Porsche 911 Carrera RS 2.7 to powiew świeżości w iście sportowym stylu, który zaczął się od zatrudnienia w szeregi marki z Zuffenhausen Dr. Ernst’a Fuhrmann’a. Wychodząc od modelu 911 S i silnika Weissach, zbudowano samochód do homologacji wyścigowej, odelżony, bez mat wygłuszających i pozbawiony wszelkich komfortowych dodatków. Lecz to nie wystarczyło, dla oszczędności masy szyby i stalowe elementy poszycia stały się cieńsze. Prawdziwy „Rennsport” był lżejszy o około 100 kg od wersji podstawowej 911. Całość dopełniały kute aluminiowe felgi od Fuchs’a i szerokie opony. Jeden z zaledwie 200 wyprodukowanych lekkich egzemplarzy sportowego modelu wystawiony został na aukcji. Porsche 911 Carrera RS 2.7 Lightweight wyposażone w oryginalną i zgodną numerami skrzynię biegów oraz silnik, a także oryginalne i nie uszkodzone nadwozie, sprzedane zostało za 869 tys. USD (ok. 3,5 mln PLN).
1973 Porsche 911 Carrera RS 2.7 Lightweight
Chassis no. 9113600336
Engine no. 6630312
Gearbox no. 7830329
$800,000 – $1,000,000
Sold for $869,000.
To be auctioned on Saturday, March 11, 2017
210 bhp, 2,681 cc SOHC air-cooled horizontally opposed six-cylinder engine with Bosch mechanical fuel injection, five-speed manual transmission, independent front suspension with Bilstein gas-pressurized shock absorbers, torsion bar rear suspension with Bilstein gas-pressurized shock absorbers and anti-roll bar, and four-wheel ventilated disc brakes. Wheelbase: 89.3 in.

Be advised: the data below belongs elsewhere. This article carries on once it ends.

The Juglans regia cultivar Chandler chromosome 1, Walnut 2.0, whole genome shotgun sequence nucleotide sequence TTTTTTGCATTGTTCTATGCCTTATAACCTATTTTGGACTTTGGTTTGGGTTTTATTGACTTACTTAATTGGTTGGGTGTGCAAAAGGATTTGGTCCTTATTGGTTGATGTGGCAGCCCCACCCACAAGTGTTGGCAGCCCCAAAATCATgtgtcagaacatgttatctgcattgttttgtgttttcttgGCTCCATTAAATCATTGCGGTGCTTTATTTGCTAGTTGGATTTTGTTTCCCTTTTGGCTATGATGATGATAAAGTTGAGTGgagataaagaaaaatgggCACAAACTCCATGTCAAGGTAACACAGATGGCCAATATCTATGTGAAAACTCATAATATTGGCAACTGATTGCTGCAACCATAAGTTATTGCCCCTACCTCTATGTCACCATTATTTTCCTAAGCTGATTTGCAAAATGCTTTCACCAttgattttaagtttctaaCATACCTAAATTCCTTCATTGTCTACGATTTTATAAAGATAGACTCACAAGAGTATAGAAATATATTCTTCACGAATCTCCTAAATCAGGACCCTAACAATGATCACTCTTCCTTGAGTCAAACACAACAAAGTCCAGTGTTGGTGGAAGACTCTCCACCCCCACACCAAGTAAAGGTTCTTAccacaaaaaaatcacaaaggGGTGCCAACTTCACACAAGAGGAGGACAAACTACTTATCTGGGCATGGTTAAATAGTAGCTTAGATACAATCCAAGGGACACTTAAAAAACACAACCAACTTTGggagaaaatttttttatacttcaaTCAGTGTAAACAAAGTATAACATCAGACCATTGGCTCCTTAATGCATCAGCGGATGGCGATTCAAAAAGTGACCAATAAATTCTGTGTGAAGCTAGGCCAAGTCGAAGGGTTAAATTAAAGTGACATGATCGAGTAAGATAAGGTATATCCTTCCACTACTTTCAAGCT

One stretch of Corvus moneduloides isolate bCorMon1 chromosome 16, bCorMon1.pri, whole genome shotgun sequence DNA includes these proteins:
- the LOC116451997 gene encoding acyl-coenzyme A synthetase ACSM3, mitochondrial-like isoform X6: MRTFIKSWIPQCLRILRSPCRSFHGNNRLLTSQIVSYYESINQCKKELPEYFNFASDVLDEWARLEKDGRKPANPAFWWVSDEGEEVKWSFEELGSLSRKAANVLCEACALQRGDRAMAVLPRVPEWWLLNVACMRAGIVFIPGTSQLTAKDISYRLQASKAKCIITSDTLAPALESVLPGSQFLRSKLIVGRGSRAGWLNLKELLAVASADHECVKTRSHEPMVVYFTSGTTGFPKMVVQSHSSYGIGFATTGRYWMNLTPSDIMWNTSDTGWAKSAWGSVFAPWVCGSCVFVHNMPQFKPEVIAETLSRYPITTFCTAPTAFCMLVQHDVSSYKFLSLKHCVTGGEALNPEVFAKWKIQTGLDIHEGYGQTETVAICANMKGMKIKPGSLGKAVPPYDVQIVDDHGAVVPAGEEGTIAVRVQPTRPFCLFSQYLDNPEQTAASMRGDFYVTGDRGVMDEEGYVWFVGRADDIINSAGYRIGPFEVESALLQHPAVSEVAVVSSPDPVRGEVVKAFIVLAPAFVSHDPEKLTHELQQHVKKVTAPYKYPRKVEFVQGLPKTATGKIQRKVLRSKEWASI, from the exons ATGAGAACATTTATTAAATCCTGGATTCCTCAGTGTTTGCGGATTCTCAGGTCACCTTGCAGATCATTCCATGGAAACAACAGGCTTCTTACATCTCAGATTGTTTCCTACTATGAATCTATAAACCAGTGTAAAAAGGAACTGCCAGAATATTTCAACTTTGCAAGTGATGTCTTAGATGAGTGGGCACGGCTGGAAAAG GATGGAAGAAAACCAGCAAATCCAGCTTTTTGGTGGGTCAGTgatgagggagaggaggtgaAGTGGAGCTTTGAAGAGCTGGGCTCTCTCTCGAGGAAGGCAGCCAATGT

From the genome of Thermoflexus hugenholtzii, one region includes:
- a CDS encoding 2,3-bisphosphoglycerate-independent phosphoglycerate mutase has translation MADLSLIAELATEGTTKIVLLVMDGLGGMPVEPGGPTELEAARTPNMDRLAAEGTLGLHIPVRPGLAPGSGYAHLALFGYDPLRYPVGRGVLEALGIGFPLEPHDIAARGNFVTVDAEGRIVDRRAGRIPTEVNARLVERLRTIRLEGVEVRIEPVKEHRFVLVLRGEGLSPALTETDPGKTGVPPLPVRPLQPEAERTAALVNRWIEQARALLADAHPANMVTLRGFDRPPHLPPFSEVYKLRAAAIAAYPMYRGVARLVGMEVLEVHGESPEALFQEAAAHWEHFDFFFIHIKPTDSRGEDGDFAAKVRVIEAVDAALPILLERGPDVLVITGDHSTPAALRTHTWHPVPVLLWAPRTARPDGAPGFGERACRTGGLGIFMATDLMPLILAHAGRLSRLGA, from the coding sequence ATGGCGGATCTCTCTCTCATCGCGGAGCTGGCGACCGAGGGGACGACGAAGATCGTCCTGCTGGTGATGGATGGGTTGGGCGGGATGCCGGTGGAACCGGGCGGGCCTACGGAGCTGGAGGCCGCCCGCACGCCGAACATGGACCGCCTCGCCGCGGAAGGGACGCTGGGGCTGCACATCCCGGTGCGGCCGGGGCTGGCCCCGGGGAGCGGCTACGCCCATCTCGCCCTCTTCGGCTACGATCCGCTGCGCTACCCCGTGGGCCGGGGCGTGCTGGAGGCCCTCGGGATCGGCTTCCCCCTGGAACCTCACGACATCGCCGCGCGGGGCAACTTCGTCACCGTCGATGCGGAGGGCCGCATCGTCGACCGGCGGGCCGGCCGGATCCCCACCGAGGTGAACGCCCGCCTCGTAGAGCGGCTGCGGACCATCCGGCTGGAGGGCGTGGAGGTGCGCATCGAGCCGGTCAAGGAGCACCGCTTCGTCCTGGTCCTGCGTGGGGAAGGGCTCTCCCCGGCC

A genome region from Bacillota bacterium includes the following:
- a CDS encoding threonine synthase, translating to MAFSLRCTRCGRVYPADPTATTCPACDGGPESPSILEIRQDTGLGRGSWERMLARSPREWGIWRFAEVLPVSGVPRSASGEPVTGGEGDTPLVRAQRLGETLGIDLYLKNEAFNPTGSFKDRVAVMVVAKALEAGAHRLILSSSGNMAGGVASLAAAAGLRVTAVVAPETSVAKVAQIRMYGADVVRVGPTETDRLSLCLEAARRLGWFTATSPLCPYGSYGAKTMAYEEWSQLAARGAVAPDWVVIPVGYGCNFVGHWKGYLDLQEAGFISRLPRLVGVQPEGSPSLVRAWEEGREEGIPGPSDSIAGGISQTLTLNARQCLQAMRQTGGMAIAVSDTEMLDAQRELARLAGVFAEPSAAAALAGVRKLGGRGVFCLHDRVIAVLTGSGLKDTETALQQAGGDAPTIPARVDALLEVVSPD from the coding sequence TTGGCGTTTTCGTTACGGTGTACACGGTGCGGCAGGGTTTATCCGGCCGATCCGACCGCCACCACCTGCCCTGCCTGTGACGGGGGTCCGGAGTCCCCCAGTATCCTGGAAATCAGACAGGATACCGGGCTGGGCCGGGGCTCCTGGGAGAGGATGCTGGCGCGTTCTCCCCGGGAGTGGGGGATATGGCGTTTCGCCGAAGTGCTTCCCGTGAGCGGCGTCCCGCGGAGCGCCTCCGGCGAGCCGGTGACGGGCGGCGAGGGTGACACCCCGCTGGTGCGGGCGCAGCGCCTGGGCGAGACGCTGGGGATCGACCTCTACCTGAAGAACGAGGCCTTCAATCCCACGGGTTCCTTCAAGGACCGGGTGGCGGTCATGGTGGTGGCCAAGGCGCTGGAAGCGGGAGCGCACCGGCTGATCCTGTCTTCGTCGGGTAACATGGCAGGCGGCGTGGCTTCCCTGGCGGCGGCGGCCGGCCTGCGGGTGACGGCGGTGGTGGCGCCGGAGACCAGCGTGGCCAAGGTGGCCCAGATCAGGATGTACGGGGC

Offered from a private collection
One of 200 lightweight Sport versions
One of the first 500 Carrera RS examples
Original numbers-matching engine and gearbox
All original bodywork and major chassis components
Well-documented chain of ownership since new
Accompanied by Porsche COA, Fahrzeugbrief, and service invoices
Remarkably original and un-damaged example of Porsche’s celebrated homologation special
In mid-1972, under a cost-saving approach encouraged by the recently re-hired Dr. Ernst Fuhrmann, Porsche breathed new life into the 911 model, which had become somewhat stagnant from a competition standpoint. Starting with the 911 S platform, Weissach’s engineers built a racing homologation special by first lightening the car substantially, removing all sound deadening and comfort features. The rear fenders were then flared to accommodate wider tires on forged alloy Fuchs wheels.
Thinner-gauge Glaverbel glass was exchanged for the regular production glass, while the chassis was upgraded with forged-alloy front-axle supports, reinforced rear-axle trailing arms, and Bilstein gas-pressurized shock absorbers at all four corners. The finishing touch was an improved version of the classic Porsche flat-six engine, which was re-classified as the type 911/72 motor after the cylinders were bored to displace just under 2.7 liters and lined with Nikasil.
The new model won the Group 5 GT Championship in September 1972, and a month later at the Paris Auto Salon was officially introduced as the Carrera RS. Stuttgart planned a minimum of 500 examples to meet homologation requirements, and they quickly sold out during the Paris exhibition. Another 500 examples were soon green-lighted, and the model ultimately proved so popular that 1,525 examples were manufactured by the end of 1973. Approximately 1,308 of these cars were ordered with the M472 Touring package, which essentially added back the 911 S interior niceties that made daily use far more forgiving.